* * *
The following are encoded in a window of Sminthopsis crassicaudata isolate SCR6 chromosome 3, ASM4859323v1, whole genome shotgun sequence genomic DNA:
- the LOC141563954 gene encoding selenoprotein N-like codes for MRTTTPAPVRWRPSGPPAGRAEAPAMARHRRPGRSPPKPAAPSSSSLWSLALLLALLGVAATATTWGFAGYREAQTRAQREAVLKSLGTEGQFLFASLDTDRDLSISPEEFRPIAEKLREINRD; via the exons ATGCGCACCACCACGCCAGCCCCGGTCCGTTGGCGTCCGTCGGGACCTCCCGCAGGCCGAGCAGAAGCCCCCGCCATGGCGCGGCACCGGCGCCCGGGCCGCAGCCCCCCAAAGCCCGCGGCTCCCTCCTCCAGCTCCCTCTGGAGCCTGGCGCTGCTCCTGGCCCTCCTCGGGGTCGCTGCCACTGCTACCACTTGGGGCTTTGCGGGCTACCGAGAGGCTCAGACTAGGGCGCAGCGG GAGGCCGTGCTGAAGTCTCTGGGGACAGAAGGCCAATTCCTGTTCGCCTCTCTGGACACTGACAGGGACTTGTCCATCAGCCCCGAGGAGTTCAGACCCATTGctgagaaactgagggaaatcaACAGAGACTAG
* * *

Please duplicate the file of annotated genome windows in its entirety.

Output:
The following are encoded in a window of Sminthopsis crassicaudata isolate SCR6 chromosome 3, ASM4859323v1, whole genome shotgun sequence genomic DNA:
- the LOC141563954 gene encoding selenoprotein N-like codes for MRTTTPAPVRWRPSGPPAGRAEAPAMARHRRPGRSPPKPAAPSSSSLWSLALLLALLGVAATATTWGFAGYREAQTRAQREAVLKSLGTEGQFLFASLDTDRDLSISPEEFRPIAEKLREINRD; via the exons ATGCGCACCACCACGCCAGCCCCGGTCCGTTGGCGTCCGTCGGGACCTCCCGCAGGCCGAGCAGAAGCCCCCGCCATGGCGCGGCACCGGCGCCCGGGCCGCAGCCCCCCAAAGCCCGCGGCTCCCTCCTCCAGCTCCCTCTGGAGCCTGGCGCTGCTCCTGGCCCTCCTCGGGGTCGCTGCCACTGCTACCACTTGGGGCTTTGCGGGCTACCGAGAGGCTCAGACTAGGGCGCAGCGG GAGGCCGTGCTGAAGTCTCTGGGGACAGAAGGCCAATTCCTGTTCGCCTCTCTGGACACTGACAGGGACTTGTCCATCAGCCCCGAGGAGTTCAGACCCATTGctgagaaactgagggaaatcaACAGAGACTAG